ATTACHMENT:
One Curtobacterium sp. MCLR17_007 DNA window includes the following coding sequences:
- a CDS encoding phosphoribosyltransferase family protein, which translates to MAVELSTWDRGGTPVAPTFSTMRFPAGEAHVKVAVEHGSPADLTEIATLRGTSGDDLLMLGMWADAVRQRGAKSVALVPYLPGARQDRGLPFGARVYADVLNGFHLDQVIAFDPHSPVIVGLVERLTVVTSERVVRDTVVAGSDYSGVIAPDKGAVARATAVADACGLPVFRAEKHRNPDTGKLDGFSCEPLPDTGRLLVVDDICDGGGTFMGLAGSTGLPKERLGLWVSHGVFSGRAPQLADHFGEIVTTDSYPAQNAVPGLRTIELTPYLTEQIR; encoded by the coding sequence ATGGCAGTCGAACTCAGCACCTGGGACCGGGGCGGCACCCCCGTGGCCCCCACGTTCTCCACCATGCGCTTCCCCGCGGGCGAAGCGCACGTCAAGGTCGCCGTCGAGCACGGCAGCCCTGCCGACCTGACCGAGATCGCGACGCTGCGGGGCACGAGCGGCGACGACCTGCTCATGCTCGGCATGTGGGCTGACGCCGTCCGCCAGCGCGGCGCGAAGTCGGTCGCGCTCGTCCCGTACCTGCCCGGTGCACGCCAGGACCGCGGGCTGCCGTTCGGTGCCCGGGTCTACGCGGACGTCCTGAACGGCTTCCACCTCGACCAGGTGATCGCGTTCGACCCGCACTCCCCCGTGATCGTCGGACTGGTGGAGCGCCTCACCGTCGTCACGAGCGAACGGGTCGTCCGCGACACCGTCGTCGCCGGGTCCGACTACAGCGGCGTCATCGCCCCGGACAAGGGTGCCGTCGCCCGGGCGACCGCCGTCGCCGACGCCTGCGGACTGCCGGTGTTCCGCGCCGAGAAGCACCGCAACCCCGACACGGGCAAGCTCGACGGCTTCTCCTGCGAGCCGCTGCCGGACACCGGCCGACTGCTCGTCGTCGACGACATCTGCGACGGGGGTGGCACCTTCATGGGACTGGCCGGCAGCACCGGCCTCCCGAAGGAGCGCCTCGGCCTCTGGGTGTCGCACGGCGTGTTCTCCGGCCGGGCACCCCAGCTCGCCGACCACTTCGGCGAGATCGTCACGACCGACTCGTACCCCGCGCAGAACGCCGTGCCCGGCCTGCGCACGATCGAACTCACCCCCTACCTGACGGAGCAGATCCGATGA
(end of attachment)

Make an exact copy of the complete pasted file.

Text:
One Curtobacterium sp. MCLR17_007 DNA window includes the following coding sequences:
- a CDS encoding phosphoribosyltransferase family protein, which translates to MAVELSTWDRGGTPVAPTFSTMRFPAGEAHVKVAVEHGSPADLTEIATLRGTSGDDLLMLGMWADAVRQRGAKSVALVPYLPGARQDRGLPFGARVYADVLNGFHLDQVIAFDPHSPVIVGLVERLTVVTSERVVRDTVVAGSDYSGVIAPDKGAVARATAVADACGLPVFRAEKHRNPDTGKLDGFSCEPLPDTGRLLVVDDICDGGGTFMGLAGSTGLPKERLGLWVSHGVFSGRAPQLADHFGEIVTTDSYPAQNAVPGLRTIELTPYLTEQIR; encoded by the coding sequence ATGGCAGTCGAACTCAGCACCTGGGACCGGGGCGGCACCCCCGTGGCCCCCACGTTCTCCACCATGCGCTTCCCCGCGGGCGAAGCGCACGTCAAGGTCGCCGTCGAGCACGGCAGCCCTGCCGACCTGACCGAGATCGCGACGCTGCGGGGCACGAGCGGCGACGACCTGCTCATGCTCGGCATGTGGGCTGACGCCGTCCGCCAGCGCGGCGCGAAGTCGGTCGCGCTCGTCCCGTACCTGCCCGGTGCACGCCAGGACCGCGGGCTGCCGTTCGGTGCCCGGGTCTACGCGGACGTCCTGAACGGCTTCCACCTCGACCAGGTGATCGCGTTCGACCCGCACTCCCCCGTGATCGTCGGACTGGTGGAGCGCCTCACCGTCGTCACGAGCGAACGGGTCGTCCGCGACACCGTCGTCGCCGGGTCCGACTACAGCGGCGTCATCGCCCCGGACAAGGGTGCCGTCGCCCGGGCGACCGCCGTCGCCGACGCCTGCGGACTGCCGGTGTTCCGCGCCGAGAAGCACCGCAACCCCGACACGGGCAAGCTCGACGGCTTCTCCTGCGAGCCGCTGCCGGACACCGGCCGACTGCTCGTCGTCGACGACATCTGCGACGGGGGTGGCACCTTCATGGGACTGGCCGGCAGCACCGGCCTCCCGAAGGAGCGCCTCGGCCTCTGGGTGTCGCACGGCGTGTTCTCCGGCCGGGCACCCCAGCTCGCCGACCACTTCGGCGAGATCGTCACGACCGACTCGTACCCCGCGCAGAACGCCGTGCCCGGCCTGCGCACGATCGAACTCACCCCCTACCTGACGGAGCAGATCCGATGA